That’s according to a report on the potential effects of work requirements from George Washington University’s Center for Health Policy Research at the Milken Institute School of Public Health in Washington, D.C.
The analysis, written by Leighton Ku and Erin Brantley and released Wednesday, is based on the draft of Republican Rep. Ed Buttrey’s bill from Feb. 5.
Montana first passed Medicaid expansion in 2015 with a bill carried by Buttrey called the Montana Health and Economic Livelihood Partnership (HELP) Act. About 95,000 people are covered under the program, which is set to expire at the end of this year unless lawmakers continue it. HELP also includes a voluntary workforce program both Republicans and Democrats have said is successful.
Buttrey’s bill this session, called the Medicaid Reform and Integrity Act (MeRIA), includes what is called a “community engagement” provision.
That is an 80-hour monthly requirement that can be met with activities like work or, for those who can’t work, volunteering, seeking a job, substance use disorder treatment or training.
The requirements are similar to what the state of Arkansas enacted for its Medicaid expansion program last June.
The assumptions the university’s analysis made about a work requirement in Montana were based on Arkansas’ experience, as well as the work requirements for the Supplemental Nutrition Assistance Program, the food stamp replacement program known as SNAP.
After Arkansas implemented work requirements in June last year, about 18,000 had lost coverage by December. About 252,642 people were covered, meaning about 7 percent lost coverage in the first six months.
Buttrey has said his bill isn’t modeled on Arkansas’ version. It has a similar hours requirement, however. Buttrey also cautioned that his draft is subject to change before it’s finalized. It has yet to be introduced.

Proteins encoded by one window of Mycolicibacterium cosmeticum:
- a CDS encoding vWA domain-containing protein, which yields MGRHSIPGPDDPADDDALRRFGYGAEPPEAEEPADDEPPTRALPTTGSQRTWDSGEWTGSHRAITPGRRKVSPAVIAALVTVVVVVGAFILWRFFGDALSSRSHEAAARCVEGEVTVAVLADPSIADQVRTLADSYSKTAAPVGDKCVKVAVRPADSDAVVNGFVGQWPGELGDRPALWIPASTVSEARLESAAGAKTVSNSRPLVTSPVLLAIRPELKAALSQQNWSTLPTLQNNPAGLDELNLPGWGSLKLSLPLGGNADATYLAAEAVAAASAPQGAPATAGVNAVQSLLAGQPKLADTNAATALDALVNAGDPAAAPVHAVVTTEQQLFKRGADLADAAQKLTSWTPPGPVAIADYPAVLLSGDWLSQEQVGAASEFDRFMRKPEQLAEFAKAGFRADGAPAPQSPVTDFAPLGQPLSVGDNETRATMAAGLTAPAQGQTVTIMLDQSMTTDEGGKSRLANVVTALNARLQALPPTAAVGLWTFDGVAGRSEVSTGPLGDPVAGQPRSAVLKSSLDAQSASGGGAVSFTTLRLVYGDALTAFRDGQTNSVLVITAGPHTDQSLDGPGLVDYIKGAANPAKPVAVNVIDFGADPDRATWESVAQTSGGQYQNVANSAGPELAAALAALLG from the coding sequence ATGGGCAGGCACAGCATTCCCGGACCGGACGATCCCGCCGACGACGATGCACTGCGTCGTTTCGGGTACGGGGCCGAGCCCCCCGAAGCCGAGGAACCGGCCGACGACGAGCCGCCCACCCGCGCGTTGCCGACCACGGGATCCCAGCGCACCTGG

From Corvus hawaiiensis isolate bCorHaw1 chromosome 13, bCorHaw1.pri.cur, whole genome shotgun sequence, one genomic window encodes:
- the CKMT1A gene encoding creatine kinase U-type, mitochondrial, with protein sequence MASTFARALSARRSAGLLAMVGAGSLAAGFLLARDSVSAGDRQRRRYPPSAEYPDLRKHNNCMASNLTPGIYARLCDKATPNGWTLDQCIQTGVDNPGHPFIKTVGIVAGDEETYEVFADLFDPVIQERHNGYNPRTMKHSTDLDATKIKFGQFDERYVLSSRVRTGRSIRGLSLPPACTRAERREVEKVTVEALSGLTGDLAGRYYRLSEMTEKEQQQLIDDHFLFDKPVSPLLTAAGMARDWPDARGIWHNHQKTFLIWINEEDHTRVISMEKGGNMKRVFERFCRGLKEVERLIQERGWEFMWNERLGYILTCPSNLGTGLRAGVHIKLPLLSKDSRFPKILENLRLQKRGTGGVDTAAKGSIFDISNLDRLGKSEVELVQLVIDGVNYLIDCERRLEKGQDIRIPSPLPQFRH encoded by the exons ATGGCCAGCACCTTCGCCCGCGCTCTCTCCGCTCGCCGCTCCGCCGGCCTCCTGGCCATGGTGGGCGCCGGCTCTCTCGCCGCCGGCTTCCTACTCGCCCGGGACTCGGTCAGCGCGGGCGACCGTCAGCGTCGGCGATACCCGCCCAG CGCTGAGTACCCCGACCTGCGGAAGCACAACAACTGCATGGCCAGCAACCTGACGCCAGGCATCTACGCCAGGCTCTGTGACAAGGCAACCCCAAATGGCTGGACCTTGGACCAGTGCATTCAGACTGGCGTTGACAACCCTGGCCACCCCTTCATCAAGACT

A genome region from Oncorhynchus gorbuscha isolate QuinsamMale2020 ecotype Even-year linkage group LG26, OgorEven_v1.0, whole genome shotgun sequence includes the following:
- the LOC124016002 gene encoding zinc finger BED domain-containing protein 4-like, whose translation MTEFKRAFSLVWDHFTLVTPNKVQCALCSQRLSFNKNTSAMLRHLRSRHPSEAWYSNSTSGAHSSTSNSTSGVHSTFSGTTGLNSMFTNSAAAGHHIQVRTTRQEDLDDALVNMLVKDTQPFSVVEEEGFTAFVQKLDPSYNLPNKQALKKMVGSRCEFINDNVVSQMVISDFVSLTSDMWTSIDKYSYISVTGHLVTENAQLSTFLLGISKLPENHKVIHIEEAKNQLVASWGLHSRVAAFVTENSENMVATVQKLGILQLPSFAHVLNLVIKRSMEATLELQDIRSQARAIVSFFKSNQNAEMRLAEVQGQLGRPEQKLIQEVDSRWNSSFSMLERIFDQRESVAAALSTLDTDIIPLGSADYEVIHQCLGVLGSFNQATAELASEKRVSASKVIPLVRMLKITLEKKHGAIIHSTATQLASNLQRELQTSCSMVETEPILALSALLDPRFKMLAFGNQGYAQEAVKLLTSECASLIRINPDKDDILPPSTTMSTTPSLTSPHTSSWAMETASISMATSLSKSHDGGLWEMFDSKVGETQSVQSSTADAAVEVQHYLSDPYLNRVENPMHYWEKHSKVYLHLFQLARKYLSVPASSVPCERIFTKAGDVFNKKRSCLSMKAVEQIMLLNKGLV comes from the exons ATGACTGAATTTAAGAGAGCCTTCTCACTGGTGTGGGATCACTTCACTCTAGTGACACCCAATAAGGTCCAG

“We certainly don’t want to put (on) an hour requirement that is punitive,” Buttrey said earlier this month. “I’m not trying to do something that’s going to cause enrollment numbers to drastically change.”
On Wednesday, Buttrey said his bill has gone through several changes, based on input from a variety of parties, since the Feb. 5 draft, and that the study done on the bill was flawed because it’s based on out-of-date information. He did not clarify how the bill has changed from the early draft.
The report was paid for in part by the Montana Healthcare Foundation, which has supported the continuation of Medicaid expansion.
“They wasted their money, some of it anyway,” Buttrey said of the cost of producing the study.
The analysis estimates the requirement proposed in Montana would cause about a third of those covered under expansion to lose coverage. Another third are expected to qualify for an exemption from the requirement and a final third are projected to meet the work requirement.
The analysis found several barriers to meeting work requirements, such as people who do seasonal work not meeting the 20-hour-a-week requirement and lack of job opportunities in rural parts of the state. Spotty internet access could also make reporting on performance of the work requirements difficult.
The draft bill also includes increased premiums for people enrolled in the program more than two years, with a cap at 5 percent of income. That’s something else the analysis says could lead to an additional 9 percent drop in coverage, or about 5,000 to 7,000 people.
Ku said based on the early draft he saw, Montana’s work requirement program is stricter than Arkansas’, which is why he predicts a greater percentage of people would lose coverage. For example Montana would exempt full-time caregivers for children ages 6 and younger, while Arkansas exempts all parents and others living in a household with a minor child.
The Rocky Mountain Tribal Leadership Council, which represents the tribal leadership for Montana tribes, also issued a resolution Tuesday in opposition to work requirements. They said jobs are limited on reservation communities and the requirements would force many of the 15,000 Natives who are covered off care. The analysis estimates more than 3,000 Natives would lose coverage.
Democrats also have their own version of a bill to continue expansion, which does not include work requirements. Rep. Mary Caferro, a Democrat from Helena, said Wednesday the study “validates everything that we claimed about the impact of work requirements.”
Rep. Dennis Lenz, the Republican chair of the House Human Services Committee, said he plans to hold a hearing on both bills March 16.
Democrats have called for an earlier hearing of their bill, while Buttrey’s has not yet been introduced. Buttrey said he’d like to see if the bills could be heard earlier, on March 9. That’s the 48th day of the 90-day session and, Buttrey said, enough time to get the bill through the process.
Originally posted at Billings Gazette:
Last modified: November 11, 2019